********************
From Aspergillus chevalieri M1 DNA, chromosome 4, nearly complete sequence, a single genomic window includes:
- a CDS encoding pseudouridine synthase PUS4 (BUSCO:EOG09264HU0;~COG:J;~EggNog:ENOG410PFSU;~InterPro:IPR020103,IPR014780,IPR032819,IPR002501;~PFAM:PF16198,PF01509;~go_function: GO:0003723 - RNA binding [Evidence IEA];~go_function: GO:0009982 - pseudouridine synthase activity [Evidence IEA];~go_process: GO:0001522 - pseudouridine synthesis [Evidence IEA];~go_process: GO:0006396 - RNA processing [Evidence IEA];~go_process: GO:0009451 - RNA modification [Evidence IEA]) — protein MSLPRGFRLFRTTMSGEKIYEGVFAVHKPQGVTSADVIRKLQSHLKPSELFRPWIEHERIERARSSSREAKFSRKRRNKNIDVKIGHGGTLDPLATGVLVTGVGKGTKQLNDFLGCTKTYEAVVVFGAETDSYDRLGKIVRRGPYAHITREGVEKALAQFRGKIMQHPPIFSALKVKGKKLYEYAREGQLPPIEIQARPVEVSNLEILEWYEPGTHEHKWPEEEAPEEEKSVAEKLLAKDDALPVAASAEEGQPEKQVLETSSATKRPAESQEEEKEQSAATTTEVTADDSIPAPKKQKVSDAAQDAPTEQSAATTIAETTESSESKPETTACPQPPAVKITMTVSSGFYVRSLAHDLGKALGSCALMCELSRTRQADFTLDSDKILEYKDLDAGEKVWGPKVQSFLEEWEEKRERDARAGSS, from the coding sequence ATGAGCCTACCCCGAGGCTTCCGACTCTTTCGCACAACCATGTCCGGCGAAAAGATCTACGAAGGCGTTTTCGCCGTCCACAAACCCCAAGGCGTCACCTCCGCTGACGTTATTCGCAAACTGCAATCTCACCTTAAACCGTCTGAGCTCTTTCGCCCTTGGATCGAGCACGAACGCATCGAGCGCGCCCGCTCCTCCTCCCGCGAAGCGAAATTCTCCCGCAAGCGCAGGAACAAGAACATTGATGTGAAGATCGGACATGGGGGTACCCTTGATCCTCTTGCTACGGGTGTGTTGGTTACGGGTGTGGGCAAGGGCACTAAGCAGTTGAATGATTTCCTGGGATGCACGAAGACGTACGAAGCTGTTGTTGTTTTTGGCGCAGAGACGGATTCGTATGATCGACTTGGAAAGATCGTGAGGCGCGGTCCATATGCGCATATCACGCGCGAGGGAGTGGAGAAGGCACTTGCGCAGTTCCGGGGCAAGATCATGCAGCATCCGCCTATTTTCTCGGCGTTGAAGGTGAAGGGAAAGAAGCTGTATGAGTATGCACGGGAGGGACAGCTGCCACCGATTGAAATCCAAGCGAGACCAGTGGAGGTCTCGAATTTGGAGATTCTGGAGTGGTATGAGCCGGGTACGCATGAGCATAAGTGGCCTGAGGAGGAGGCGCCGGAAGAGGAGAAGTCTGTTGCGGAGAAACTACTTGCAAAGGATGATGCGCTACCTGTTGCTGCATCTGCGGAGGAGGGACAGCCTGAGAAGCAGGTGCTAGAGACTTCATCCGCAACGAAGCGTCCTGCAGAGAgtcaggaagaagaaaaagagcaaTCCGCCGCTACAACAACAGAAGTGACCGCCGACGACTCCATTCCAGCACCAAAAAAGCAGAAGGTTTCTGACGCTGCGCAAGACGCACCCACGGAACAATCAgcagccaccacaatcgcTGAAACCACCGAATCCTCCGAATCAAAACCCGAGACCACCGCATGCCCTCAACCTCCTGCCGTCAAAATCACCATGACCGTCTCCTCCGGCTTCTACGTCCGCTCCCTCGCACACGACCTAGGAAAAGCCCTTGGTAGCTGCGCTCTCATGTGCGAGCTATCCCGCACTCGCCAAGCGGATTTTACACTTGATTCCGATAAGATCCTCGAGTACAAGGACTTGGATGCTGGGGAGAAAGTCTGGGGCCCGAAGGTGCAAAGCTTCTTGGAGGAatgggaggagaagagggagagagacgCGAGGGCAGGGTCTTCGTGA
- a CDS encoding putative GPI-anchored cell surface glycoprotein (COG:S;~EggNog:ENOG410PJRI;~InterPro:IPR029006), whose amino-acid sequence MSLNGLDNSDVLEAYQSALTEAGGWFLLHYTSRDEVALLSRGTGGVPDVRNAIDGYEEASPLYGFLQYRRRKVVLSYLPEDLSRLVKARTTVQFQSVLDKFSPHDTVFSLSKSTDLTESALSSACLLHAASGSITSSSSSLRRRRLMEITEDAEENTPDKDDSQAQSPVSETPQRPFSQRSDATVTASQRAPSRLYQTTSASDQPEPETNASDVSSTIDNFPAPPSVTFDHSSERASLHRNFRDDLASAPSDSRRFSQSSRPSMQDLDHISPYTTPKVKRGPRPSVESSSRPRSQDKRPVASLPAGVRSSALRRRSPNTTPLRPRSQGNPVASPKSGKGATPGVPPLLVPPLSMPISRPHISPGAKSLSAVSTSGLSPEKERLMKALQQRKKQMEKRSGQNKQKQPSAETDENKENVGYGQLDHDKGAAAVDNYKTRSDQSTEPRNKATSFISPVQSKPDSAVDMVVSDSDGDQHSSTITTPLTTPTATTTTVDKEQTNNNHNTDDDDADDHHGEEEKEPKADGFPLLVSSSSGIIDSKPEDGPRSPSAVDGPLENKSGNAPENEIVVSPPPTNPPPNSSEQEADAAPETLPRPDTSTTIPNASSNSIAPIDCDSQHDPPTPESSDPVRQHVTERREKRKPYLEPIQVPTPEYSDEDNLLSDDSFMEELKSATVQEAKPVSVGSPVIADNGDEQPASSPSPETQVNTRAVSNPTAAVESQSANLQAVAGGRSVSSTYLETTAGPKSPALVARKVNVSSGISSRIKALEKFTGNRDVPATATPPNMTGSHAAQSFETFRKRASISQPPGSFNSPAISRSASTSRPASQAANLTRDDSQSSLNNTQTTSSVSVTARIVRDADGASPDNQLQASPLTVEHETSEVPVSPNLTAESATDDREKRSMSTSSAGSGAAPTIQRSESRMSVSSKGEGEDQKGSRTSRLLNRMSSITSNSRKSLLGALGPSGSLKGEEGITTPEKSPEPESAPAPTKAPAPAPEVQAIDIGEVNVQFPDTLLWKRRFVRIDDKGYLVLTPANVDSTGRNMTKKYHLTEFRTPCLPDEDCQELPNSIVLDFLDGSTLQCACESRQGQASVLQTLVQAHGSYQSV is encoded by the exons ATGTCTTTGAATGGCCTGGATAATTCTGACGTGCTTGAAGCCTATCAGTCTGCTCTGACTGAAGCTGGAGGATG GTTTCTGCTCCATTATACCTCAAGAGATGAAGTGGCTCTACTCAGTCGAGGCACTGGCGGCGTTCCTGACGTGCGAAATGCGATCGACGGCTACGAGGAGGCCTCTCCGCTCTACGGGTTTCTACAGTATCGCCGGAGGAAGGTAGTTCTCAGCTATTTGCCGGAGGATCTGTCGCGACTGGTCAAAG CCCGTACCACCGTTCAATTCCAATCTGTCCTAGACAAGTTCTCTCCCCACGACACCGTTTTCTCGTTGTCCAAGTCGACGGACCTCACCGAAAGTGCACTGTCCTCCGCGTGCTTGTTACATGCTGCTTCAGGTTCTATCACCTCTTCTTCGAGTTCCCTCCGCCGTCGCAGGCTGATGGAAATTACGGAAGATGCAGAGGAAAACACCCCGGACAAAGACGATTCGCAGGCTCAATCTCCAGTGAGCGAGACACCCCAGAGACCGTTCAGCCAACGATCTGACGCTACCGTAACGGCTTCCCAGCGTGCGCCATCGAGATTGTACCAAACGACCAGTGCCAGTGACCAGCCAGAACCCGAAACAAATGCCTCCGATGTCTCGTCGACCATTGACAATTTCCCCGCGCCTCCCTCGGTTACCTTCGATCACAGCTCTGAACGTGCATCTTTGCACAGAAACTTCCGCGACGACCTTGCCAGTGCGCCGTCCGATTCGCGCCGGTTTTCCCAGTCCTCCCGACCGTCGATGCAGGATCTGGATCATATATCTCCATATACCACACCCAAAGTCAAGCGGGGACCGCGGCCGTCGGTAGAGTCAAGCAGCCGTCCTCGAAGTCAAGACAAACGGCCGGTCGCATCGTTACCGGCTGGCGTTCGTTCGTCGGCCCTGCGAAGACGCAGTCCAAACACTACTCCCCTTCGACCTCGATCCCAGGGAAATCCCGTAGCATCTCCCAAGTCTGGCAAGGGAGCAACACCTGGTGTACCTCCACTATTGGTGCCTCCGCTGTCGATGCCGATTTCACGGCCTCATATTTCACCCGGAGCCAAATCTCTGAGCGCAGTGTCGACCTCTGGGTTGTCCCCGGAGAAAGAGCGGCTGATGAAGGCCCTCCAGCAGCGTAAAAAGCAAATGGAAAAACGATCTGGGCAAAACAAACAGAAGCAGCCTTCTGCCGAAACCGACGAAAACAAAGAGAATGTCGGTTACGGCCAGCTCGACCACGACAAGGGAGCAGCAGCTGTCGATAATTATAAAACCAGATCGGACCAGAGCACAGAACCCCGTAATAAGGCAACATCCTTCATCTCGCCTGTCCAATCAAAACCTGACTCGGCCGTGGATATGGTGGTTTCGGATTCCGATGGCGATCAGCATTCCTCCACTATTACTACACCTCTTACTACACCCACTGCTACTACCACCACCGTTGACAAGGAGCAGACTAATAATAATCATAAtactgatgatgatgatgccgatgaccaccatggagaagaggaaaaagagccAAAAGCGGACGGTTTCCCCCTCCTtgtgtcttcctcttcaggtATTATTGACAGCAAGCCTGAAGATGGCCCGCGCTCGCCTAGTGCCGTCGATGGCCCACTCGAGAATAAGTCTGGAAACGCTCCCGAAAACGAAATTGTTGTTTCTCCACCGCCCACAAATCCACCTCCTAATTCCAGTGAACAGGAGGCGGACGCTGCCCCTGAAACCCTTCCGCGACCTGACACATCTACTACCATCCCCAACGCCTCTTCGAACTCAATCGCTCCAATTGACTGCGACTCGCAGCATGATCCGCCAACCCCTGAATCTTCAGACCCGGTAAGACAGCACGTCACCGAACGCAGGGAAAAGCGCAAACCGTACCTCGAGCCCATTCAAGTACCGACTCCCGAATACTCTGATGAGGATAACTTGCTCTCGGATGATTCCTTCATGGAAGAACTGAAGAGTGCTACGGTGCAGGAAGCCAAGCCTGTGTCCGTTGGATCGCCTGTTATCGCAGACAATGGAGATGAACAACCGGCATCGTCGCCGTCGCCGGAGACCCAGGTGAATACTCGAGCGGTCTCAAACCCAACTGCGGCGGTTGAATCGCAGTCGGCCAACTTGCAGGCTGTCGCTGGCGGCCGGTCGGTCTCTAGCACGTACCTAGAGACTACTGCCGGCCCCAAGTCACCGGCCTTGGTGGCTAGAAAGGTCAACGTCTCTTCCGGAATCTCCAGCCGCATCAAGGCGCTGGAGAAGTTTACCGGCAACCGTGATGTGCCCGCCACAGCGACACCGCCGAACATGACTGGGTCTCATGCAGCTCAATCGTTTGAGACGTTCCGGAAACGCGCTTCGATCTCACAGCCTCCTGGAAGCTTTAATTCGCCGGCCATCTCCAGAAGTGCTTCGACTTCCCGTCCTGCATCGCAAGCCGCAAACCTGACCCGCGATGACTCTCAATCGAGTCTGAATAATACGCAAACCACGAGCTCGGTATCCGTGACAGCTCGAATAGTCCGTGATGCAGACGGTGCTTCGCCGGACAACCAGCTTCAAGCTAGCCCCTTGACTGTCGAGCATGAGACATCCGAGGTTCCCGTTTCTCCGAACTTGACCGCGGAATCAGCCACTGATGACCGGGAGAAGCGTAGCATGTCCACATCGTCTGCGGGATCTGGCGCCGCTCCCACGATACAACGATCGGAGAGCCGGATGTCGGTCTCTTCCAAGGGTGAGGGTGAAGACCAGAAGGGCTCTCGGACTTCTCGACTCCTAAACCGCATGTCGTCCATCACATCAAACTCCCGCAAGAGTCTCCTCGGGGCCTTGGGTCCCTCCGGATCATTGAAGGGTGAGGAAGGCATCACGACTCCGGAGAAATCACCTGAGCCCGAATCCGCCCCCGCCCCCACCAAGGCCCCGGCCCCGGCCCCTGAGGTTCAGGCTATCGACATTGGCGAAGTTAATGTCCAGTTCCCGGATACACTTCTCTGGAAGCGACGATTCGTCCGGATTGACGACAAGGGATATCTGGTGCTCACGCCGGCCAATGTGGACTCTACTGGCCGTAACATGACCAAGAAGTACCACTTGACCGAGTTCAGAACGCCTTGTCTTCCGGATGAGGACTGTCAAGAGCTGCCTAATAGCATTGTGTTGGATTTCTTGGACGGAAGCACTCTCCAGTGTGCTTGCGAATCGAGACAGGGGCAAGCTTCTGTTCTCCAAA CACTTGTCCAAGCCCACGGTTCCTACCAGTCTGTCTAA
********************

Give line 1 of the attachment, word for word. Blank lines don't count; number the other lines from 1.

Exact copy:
From Aspergillus chevalieri M1 DNA, chromosome 4, nearly complete sequence, a single genomic window includes: